The British Foreign Office's perceptions of Nazi-Germany 1935-1937


Hamm, Cynthia J., (Cynthia Jane)




Between 1935 and 1937, the British Foreign Office offered substantial resistance to the governmental policy of appeasing Nazi-Germany. Official correspondence reveals that several staff members viewed German leaders, social attitudes, armaments and political goals with apprehension. Permanent Under-Secretary Sir Robert Vansittart, Assistant Under-Secretary Orme Sargent, Central Department Head Ralph Wigram, and News Department Head Reginald Leeper spearheaded the Office's campaign against appeasement. In numerous letters, telegrams and memorandums, they advocated the introduction of full-scale rearmament, and the formation of closer ties with France, Italy and the Soviet Union, to combat the German menace.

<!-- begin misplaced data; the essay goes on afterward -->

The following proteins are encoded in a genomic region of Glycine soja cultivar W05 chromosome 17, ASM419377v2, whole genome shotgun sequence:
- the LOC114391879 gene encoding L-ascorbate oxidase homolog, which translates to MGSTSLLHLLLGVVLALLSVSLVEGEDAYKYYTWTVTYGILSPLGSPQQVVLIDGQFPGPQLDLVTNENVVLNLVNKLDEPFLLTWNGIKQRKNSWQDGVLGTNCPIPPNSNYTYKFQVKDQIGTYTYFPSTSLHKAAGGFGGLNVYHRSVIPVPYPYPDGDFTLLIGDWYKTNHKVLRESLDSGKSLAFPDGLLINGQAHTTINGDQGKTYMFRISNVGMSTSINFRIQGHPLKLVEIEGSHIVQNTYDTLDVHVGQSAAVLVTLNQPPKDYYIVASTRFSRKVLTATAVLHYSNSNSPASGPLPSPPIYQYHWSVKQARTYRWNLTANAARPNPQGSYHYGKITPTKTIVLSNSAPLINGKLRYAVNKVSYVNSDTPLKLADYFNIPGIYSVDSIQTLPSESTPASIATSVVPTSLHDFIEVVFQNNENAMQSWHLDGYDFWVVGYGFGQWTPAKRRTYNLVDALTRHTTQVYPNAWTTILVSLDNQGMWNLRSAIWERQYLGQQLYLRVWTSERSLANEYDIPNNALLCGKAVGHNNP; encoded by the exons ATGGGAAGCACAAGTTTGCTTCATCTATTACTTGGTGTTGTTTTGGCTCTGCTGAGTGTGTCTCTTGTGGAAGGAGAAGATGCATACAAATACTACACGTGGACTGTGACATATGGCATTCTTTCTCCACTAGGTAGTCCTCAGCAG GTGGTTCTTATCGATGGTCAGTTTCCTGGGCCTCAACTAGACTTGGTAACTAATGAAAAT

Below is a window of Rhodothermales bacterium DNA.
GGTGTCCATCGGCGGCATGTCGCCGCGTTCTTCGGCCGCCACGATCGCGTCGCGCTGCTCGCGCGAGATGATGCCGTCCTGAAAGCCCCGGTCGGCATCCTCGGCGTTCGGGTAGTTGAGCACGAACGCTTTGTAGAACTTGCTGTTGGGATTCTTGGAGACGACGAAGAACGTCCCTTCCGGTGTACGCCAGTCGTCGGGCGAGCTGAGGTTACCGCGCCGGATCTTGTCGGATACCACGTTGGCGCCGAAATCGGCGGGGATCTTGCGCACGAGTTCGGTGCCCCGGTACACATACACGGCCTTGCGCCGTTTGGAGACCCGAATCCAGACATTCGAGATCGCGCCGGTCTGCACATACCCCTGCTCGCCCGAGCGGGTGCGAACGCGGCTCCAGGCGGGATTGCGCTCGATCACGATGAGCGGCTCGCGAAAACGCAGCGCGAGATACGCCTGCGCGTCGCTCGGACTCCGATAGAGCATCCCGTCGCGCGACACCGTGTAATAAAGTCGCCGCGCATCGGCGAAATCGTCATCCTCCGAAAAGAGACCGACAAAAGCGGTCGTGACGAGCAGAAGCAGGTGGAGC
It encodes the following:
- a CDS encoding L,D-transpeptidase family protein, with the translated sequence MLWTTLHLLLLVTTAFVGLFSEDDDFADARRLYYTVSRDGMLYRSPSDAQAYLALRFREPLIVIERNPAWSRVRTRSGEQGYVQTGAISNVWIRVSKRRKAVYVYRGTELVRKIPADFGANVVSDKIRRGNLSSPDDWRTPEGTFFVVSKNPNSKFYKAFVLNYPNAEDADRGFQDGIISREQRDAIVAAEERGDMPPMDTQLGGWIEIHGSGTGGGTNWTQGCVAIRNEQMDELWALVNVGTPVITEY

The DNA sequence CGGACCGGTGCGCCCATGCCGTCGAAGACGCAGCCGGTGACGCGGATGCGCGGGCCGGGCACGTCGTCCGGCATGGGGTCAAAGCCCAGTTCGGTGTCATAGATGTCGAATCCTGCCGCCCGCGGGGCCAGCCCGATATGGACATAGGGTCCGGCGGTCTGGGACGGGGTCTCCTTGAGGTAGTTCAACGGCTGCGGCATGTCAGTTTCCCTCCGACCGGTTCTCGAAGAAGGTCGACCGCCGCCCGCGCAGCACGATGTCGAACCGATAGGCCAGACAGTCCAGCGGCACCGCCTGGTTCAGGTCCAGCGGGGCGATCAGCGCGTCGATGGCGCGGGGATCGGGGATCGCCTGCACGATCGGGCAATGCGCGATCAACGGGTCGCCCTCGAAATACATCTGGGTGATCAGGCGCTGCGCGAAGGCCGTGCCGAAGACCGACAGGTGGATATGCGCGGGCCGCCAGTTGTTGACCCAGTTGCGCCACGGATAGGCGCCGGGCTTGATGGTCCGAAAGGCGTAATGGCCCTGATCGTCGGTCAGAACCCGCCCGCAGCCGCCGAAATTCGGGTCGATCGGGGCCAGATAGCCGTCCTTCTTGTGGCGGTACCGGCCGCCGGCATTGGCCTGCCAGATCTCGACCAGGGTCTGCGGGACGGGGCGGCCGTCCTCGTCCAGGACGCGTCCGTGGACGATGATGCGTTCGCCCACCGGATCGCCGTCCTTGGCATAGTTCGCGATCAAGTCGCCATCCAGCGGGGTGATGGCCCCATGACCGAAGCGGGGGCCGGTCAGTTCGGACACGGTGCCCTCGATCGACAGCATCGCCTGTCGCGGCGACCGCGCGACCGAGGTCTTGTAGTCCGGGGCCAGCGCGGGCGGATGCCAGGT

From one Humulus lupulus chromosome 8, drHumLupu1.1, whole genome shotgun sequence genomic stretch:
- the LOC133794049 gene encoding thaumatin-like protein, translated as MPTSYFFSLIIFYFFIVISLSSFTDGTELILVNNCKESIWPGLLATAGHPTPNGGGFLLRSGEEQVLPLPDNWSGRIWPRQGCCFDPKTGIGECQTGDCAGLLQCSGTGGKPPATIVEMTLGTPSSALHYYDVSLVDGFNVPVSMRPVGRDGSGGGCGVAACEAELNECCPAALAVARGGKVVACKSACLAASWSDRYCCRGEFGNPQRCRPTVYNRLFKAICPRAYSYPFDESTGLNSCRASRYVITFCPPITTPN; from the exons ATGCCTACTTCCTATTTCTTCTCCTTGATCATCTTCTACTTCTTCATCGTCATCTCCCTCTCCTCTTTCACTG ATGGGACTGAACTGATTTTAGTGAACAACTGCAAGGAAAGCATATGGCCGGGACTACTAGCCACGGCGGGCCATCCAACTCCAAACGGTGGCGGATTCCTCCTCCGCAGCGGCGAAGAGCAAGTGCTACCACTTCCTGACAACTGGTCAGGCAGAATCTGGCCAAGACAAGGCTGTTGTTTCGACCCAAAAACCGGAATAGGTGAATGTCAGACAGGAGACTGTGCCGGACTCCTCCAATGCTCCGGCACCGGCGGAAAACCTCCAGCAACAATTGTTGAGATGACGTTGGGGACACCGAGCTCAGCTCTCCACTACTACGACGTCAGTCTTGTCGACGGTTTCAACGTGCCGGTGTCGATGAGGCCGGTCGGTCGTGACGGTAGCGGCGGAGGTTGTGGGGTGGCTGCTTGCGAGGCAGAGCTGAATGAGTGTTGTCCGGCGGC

Although frequently repeated and widely circulated, the anti-appeasers' advice was seldom followed. The British Government steadily courted German favour with friendly overtures and concessions, while neglecting national defences and potential allies. A combination of departmental shortcomings and external obstacles thwarted the Office's struggle against appeasement. During the inter-war years, the British Foreign Office suffered a major erosion of influence. Defects in leadership also hampered the anti-appeasers' activities. The Office proved incapable of overcoming the powerful forces of pacifism, national guilt, international rivalry, and financial constraint, which propelled Britain towards a policy of appeasement.


Great Britain -- Foreign relations -- 1936-1945
Great Britain -- Foreign relations -- Germany
Germany -- Foreign relations -- Great Britain




Carleton University

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Theses and Dissertations

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